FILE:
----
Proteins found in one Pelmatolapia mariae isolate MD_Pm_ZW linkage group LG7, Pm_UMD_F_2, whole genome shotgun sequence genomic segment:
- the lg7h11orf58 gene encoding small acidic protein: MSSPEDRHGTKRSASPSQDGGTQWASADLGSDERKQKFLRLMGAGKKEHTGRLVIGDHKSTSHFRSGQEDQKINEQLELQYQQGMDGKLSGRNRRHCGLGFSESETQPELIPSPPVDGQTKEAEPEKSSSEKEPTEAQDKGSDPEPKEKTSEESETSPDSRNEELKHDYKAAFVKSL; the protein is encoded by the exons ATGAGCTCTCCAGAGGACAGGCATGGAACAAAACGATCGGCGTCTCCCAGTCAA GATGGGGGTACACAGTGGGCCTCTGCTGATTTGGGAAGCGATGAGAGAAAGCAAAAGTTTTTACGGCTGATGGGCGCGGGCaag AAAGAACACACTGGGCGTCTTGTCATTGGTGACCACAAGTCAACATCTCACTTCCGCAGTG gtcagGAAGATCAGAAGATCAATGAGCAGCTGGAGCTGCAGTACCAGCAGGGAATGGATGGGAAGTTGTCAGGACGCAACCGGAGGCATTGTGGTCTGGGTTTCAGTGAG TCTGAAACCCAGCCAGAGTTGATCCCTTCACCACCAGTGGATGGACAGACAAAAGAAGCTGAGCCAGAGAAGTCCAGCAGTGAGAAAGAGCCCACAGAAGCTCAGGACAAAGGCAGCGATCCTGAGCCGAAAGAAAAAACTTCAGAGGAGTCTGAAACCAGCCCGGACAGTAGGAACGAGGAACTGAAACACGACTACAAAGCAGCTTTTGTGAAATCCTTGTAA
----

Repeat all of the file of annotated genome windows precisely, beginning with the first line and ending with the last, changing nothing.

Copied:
Proteins found in one Pelmatolapia mariae isolate MD_Pm_ZW linkage group LG7, Pm_UMD_F_2, whole genome shotgun sequence genomic segment:
- the lg7h11orf58 gene encoding small acidic protein: MSSPEDRHGTKRSASPSQDGGTQWASADLGSDERKQKFLRLMGAGKKEHTGRLVIGDHKSTSHFRSGQEDQKINEQLELQYQQGMDGKLSGRNRRHCGLGFSESETQPELIPSPPVDGQTKEAEPEKSSSEKEPTEAQDKGSDPEPKEKTSEESETSPDSRNEELKHDYKAAFVKSL; the protein is encoded by the exons ATGAGCTCTCCAGAGGACAGGCATGGAACAAAACGATCGGCGTCTCCCAGTCAA GATGGGGGTACACAGTGGGCCTCTGCTGATTTGGGAAGCGATGAGAGAAAGCAAAAGTTTTTACGGCTGATGGGCGCGGGCaag AAAGAACACACTGGGCGTCTTGTCATTGGTGACCACAAGTCAACATCTCACTTCCGCAGTG gtcagGAAGATCAGAAGATCAATGAGCAGCTGGAGCTGCAGTACCAGCAGGGAATGGATGGGAAGTTGTCAGGACGCAACCGGAGGCATTGTGGTCTGGGTTTCAGTGAG TCTGAAACCCAGCCAGAGTTGATCCCTTCACCACCAGTGGATGGACAGACAAAAGAAGCTGAGCCAGAGAAGTCCAGCAGTGAGAAAGAGCCCACAGAAGCTCAGGACAAAGGCAGCGATCCTGAGCCGAAAGAAAAAACTTCAGAGGAGTCTGAAACCAGCCCGGACAGTAGGAACGAGGAACTGAAACACGACTACAAAGCAGCTTTTGTGAAATCCTTGTAA